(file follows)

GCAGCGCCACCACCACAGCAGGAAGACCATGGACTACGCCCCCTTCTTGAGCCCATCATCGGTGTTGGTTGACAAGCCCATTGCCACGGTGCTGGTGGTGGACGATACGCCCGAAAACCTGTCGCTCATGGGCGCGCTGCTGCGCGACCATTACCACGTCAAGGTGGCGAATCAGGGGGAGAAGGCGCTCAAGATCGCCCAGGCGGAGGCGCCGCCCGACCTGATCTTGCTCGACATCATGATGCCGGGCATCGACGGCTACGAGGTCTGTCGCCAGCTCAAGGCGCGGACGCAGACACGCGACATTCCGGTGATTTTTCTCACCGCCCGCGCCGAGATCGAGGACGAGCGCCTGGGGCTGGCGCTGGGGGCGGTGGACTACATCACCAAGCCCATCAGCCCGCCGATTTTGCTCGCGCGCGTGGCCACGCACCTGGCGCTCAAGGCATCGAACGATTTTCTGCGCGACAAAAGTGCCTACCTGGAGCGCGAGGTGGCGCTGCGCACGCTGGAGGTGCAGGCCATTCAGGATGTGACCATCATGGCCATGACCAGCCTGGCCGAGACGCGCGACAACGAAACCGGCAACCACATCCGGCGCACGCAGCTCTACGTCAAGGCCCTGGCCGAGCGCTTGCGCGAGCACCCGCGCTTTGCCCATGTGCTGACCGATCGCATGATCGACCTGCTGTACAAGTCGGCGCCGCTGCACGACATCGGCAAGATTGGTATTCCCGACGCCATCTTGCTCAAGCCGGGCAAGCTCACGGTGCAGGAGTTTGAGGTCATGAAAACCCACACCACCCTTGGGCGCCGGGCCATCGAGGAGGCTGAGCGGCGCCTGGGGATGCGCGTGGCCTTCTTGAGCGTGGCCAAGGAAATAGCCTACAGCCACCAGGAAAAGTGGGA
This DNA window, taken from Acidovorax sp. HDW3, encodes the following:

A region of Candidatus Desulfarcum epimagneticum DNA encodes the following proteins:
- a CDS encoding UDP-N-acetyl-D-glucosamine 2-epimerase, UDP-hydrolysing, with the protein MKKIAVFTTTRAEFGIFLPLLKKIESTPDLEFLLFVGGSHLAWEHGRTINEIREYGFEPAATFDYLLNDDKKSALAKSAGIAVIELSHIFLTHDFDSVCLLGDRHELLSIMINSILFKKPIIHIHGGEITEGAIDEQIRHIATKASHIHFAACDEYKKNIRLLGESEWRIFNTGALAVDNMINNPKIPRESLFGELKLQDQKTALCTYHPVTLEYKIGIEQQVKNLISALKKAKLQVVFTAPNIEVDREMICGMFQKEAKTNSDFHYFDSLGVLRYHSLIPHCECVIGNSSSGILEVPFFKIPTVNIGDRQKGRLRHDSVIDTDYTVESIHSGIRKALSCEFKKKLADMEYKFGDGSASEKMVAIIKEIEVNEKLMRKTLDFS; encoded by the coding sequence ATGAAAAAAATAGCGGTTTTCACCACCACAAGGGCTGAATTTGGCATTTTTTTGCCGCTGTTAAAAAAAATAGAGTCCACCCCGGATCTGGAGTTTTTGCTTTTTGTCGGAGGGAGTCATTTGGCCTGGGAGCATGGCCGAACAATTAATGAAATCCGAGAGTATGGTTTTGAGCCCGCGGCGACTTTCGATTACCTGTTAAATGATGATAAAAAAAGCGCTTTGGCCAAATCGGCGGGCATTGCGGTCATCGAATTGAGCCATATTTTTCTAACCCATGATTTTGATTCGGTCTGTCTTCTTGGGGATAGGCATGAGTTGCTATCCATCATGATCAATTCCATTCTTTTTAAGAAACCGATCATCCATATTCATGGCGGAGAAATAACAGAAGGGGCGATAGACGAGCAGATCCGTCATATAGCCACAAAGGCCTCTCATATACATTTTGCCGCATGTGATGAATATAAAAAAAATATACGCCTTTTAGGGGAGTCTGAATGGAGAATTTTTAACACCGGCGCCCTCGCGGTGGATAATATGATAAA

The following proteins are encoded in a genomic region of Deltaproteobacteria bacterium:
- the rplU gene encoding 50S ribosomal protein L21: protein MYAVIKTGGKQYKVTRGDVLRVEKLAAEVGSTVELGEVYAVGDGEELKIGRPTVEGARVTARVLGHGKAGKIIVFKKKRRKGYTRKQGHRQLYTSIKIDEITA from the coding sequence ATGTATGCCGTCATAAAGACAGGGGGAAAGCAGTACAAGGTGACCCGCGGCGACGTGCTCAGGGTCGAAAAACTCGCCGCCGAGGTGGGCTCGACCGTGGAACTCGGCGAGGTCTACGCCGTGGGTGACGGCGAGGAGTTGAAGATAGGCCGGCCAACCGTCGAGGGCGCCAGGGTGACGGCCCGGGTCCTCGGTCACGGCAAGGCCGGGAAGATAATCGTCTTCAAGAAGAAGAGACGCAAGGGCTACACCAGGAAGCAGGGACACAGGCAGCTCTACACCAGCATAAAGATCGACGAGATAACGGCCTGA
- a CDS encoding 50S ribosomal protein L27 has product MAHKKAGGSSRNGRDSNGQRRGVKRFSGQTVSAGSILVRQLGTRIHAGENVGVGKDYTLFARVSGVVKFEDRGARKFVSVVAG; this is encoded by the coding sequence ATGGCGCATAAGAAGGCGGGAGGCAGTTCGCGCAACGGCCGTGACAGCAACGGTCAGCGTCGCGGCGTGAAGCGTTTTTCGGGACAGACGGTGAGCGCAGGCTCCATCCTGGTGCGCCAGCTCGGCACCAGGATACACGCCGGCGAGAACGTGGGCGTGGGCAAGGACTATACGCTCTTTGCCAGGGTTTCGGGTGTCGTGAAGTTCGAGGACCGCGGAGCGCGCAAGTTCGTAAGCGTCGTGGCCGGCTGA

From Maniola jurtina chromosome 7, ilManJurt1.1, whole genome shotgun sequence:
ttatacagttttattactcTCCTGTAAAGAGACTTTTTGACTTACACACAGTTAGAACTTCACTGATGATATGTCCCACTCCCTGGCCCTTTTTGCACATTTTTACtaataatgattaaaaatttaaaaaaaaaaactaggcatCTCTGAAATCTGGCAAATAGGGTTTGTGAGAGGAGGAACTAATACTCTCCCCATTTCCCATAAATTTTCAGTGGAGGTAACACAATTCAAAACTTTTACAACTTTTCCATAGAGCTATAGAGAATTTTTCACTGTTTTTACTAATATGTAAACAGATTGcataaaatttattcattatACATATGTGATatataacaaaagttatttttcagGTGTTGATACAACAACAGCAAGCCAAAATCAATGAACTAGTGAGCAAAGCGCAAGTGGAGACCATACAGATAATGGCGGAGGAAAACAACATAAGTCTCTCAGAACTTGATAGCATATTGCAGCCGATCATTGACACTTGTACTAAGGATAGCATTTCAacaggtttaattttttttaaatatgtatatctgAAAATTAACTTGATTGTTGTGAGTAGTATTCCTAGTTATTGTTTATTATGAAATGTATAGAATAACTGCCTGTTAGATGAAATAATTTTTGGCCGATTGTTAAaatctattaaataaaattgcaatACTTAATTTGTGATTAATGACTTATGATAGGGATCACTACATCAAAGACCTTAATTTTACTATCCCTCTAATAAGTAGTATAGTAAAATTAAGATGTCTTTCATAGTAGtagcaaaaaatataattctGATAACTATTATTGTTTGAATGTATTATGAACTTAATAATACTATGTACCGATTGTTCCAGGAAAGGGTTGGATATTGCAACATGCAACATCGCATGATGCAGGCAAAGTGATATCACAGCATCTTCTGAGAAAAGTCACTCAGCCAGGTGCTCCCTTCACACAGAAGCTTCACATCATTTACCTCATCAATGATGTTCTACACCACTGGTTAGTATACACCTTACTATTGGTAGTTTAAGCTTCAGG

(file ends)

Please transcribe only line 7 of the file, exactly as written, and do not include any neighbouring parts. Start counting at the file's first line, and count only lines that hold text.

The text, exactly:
- a CDS encoding 50S ribosomal protein L27 has product MAHKKAGGSSRNGRDSNGQRRGVKRFSGQTVSAGSILVRQLGTRIHAGENVGVGKDYTLFARVSGVVKFEDRGARKFVSVVAG; this is encoded by the coding sequence ATGGCGCATAAGAAGGCGGGAGGCAGTTCGCGCAACGGCCGTGACAGCAACGGTCAGCGTCGCGGCGTGAAGCGTTTTTCGGGACAGACGGTGAGCGCAGGCTCCATCCTGGTGCGCCAGCTCGGCACCAGGATACACGCCGGCGAGAACGTGGGCGTGGGCAAGGACTATACGCTCTTTGCCAGGGTTTCGGGTGTCGTGAAGTTCGAGGACCGCGGAGCGCGCAAGTTCGTAAGCGTCGTGGCCGGCTGA